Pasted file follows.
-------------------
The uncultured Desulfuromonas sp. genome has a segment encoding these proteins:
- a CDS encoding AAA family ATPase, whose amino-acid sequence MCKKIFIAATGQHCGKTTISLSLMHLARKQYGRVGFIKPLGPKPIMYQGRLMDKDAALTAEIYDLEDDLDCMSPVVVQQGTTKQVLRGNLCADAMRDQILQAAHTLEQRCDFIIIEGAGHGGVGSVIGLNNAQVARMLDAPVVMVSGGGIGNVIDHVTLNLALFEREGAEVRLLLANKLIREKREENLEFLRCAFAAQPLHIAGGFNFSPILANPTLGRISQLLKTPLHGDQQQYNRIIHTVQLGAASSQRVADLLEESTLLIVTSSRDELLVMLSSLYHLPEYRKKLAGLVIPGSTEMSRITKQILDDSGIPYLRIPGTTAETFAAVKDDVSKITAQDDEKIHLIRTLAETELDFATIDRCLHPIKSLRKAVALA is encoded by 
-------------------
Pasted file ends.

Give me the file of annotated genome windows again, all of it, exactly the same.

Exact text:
The uncultured Desulfuromonas sp. genome has a segment encoding these proteins:
- a CDS encoding AAA family ATPase, whose amino-acid sequence MCKKIFIAATGQHCGKTTISLSLMHLARKQYGRVGFIKPLGPKPIMYQGRLMDKDAALTAEIYDLEDDLDCMSPVVVQQGTTKQVLRGNLCADAMRDQILQAAHTLEQRCDFIIIEGAGHGGVGSVIGLNNAQVARMLDAPVVMVSGGGIGNVIDHVTLNLALFEREGAEVRLLLANKLIREKREENLEFLRCAFAAQPLHIAGGFNFSPILANPTLGRISQLLKTPLHGDQQQYNRIIHTVQLGAASSQRVADLLEESTLLIVTSSRDELLVMLSSLYHLPEYRKKLAGLVIPGSTEMSRITKQILDDSGIPYLRIPGTTAETFAAVKDDVSKITAQDDEKIHLIRTLAETELDFATIDRCLHPIKSLRKAVALA is encoded by 